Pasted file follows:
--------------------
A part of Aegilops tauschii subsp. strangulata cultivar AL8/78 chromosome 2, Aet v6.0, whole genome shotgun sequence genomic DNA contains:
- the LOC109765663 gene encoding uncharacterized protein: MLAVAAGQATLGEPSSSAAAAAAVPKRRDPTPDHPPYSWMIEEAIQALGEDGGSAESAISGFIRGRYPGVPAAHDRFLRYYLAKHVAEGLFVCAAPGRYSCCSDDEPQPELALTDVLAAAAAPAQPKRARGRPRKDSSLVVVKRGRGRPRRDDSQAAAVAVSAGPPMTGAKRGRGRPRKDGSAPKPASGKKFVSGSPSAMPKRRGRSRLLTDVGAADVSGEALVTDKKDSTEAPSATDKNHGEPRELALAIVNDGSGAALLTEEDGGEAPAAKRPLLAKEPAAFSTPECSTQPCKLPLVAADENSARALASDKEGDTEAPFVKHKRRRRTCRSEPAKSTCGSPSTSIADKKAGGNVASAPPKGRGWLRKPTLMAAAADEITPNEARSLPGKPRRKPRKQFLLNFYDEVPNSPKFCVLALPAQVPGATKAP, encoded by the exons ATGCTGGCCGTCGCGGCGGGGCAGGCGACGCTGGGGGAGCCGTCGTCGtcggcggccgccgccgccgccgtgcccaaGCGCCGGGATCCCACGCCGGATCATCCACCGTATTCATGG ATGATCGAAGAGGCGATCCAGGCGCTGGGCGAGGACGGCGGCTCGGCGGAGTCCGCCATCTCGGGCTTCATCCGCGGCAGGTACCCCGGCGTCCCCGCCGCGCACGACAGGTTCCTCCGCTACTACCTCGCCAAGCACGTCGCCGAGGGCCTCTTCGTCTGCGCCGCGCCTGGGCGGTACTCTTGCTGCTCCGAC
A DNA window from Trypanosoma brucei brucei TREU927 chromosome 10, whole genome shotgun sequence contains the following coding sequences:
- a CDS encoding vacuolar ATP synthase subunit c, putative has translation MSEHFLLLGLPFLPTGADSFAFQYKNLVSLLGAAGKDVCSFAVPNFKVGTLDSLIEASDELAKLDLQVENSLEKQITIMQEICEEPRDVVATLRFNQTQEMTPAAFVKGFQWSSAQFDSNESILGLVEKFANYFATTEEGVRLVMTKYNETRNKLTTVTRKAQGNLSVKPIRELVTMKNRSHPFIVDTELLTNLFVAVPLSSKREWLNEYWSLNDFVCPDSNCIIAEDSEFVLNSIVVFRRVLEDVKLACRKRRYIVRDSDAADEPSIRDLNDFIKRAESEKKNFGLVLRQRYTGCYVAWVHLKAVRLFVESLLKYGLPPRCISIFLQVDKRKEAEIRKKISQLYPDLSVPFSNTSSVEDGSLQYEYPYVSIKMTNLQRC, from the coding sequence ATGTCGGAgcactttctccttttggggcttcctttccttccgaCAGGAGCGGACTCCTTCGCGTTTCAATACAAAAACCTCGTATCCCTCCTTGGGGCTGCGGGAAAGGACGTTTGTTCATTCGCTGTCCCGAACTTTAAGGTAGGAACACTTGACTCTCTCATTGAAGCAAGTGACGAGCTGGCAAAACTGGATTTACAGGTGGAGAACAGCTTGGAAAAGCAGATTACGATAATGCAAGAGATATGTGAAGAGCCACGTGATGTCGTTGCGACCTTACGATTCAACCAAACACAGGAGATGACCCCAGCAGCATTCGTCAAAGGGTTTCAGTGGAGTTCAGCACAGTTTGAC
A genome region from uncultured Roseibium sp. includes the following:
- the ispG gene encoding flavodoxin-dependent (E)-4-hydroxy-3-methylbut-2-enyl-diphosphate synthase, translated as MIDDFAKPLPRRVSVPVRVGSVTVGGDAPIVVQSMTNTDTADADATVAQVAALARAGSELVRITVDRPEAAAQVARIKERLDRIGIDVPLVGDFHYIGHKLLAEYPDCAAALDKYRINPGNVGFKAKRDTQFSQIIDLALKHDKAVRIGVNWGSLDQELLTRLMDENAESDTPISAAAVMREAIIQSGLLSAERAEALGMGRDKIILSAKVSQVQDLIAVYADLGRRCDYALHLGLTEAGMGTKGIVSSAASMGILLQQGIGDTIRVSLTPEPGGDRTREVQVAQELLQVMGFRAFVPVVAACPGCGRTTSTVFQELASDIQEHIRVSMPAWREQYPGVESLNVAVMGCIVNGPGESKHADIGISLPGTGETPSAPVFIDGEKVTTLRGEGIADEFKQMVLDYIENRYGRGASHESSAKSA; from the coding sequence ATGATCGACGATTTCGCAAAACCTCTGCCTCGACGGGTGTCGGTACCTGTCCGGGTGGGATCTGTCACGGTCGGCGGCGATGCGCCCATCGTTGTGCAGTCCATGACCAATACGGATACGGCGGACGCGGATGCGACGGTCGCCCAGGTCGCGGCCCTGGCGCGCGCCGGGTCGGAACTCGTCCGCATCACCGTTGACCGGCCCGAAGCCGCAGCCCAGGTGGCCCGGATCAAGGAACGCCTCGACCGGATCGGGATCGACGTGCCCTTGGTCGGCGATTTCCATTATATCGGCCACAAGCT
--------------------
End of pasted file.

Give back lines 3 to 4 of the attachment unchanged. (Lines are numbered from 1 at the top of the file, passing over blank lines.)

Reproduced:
A DNA window from Trypanosoma brucei brucei TREU927 chromosome 10, whole genome shotgun sequence contains the following coding sequences:
- a CDS encoding vacuolar ATP synthase subunit c, putative has translation MSEHFLLLGLPFLPTGADSFAFQYKNLVSLLGAAGKDVCSFAVPNFKVGTLDSLIEASDELAKLDLQVENSLEKQITIMQEICEEPRDVVATLRFNQTQEMTPAAFVKGFQWSSAQFDSNESILGLVEKFANYFATTEEGVRLVMTKYNETRNKLTTVTRKAQGNLSVKPIRELVTMKNRSHPFIVDTELLTNLFVAVPLSSKREWLNEYWSLNDFVCPDSNCIIAEDSEFVLNSIVVFRRVLEDVKLACRKRRYIVRDSDAADEPSIRDLNDFIKRAESEKKNFGLVLRQRYTGCYVAWVHLKAVRLFVESLLKYGLPPRCISIFLQVDKRKEAEIRKKISQLYPDLSVPFSNTSSVEDGSLQYEYPYVSIKMTNLQRC, from the coding sequence ATGTCGGAgcactttctccttttggggcttcctttccttccgaCAGGAGCGGACTCCTTCGCGTTTCAATACAAAAACCTCGTATCCCTCCTTGGGGCTGCGGGAAAGGACGTTTGTTCATTCGCTGTCCCGAACTTTAAGGTAGGAACACTTGACTCTCTCATTGAAGCAAGTGACGAGCTGGCAAAACTGGATTTACAGGTGGAGAACAGCTTGGAAAAGCAGATTACGATAATGCAAGAGATATGTGAAGAGCCACGTGATGTCGTTGCGACCTTACGATTCAACCAAACACAGGAGATGACCCCAGCAGCATTCGTCAAAGGGTTTCAGTGGAGTTCAGCACAGTTTGAC